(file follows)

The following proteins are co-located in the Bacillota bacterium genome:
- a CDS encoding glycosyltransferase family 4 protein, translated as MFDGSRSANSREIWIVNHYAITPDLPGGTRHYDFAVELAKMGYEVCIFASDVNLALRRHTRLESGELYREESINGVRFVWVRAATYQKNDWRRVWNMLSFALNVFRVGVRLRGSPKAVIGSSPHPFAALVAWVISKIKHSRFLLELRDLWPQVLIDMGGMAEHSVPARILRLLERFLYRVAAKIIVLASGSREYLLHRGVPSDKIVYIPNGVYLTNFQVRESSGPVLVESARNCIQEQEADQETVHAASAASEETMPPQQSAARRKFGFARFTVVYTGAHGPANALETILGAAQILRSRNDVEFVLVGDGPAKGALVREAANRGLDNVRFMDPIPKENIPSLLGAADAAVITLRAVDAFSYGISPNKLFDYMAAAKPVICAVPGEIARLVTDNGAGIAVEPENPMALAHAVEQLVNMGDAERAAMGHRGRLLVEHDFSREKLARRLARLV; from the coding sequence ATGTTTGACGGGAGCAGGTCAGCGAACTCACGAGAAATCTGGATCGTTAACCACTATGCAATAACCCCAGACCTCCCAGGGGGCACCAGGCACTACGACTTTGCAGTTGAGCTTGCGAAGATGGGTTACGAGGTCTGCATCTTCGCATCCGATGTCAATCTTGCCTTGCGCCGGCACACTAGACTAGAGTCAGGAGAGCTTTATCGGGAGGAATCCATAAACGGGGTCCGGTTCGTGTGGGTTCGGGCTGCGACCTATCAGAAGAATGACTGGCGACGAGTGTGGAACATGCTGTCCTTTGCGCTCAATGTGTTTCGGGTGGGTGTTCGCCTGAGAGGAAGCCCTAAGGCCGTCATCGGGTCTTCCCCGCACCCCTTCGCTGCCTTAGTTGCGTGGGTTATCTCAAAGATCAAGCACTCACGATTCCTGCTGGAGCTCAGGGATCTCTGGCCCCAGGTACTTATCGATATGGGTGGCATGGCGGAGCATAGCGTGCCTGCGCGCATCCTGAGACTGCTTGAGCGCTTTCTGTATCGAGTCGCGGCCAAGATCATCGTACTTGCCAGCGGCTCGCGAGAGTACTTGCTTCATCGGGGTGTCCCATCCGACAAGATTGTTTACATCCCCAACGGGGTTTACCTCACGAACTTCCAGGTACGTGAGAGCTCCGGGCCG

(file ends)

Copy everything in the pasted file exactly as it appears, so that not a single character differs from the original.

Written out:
The following proteins are co-located in the Bacillota bacterium genome:
- a CDS encoding glycosyltransferase family 4 protein, translated as MFDGSRSANSREIWIVNHYAITPDLPGGTRHYDFAVELAKMGYEVCIFASDVNLALRRHTRLESGELYREESINGVRFVWVRAATYQKNDWRRVWNMLSFALNVFRVGVRLRGSPKAVIGSSPHPFAALVAWVISKIKHSRFLLELRDLWPQVLIDMGGMAEHSVPARILRLLERFLYRVAAKIIVLASGSREYLLHRGVPSDKIVYIPNGVYLTNFQVRESSGPVLVESARNCIQEQEADQETVHAASAASEETMPPQQSAARRKFGFARFTVVYTGAHGPANALETILGAAQILRSRNDVEFVLVGDGPAKGALVREAANRGLDNVRFMDPIPKENIPSLLGAADAAVITLRAVDAFSYGISPNKLFDYMAAAKPVICAVPGEIARLVTDNGAGIAVEPENPMALAHAVEQLVNMGDAERAAMGHRGRLLVEHDFSREKLARRLARLV; from the coding sequence ATGTTTGACGGGAGCAGGTCAGCGAACTCACGAGAAATCTGGATCGTTAACCACTATGCAATAACCCCAGACCTCCCAGGGGGCACCAGGCACTACGACTTTGCAGTTGAGCTTGCGAAGATGGGTTACGAGGTCTGCATCTTCGCATCCGATGTCAATCTTGCCTTGCGCCGGCACACTAGACTAGAGTCAGGAGAGCTTTATCGGGAGGAATCCATAAACGGGGTCCGGTTCGTGTGGGTTCGGGCTGCGACCTATCAGAAGAATGACTGGCGACGAGTGTGGAACATGCTGTCCTTTGCGCTCAATGTGTTTCGGGTGGGTGTTCGCCTGAGAGGAAGCCCTAAGGCCGTCATCGGGTCTTCCCCGCACCCCTTCGCTGCCTTAGTTGCGTGGGTTATCTCAAAGATCAAGCACTCACGATTCCTGCTGGAGCTCAGGGATCTCTGGCCCCAGGTACTTATCGATATGGGTGGCATGGCGGAGCATAGCGTGCCTGCGCGCATCCTGAGACTGCTTGAGCGCTTTCTGTATCGAGTCGCGGCCAAGATCATCGTACTTGCCAGCGGCTCGCGAGAGTACTTGCTTCATCGGGGTGTCCCATCCGACAAGATTGTTTACATCCCCAACGGGGTTTACCTCACGAACTTCCAGGTACGTGAGAGCTCCGGGCCG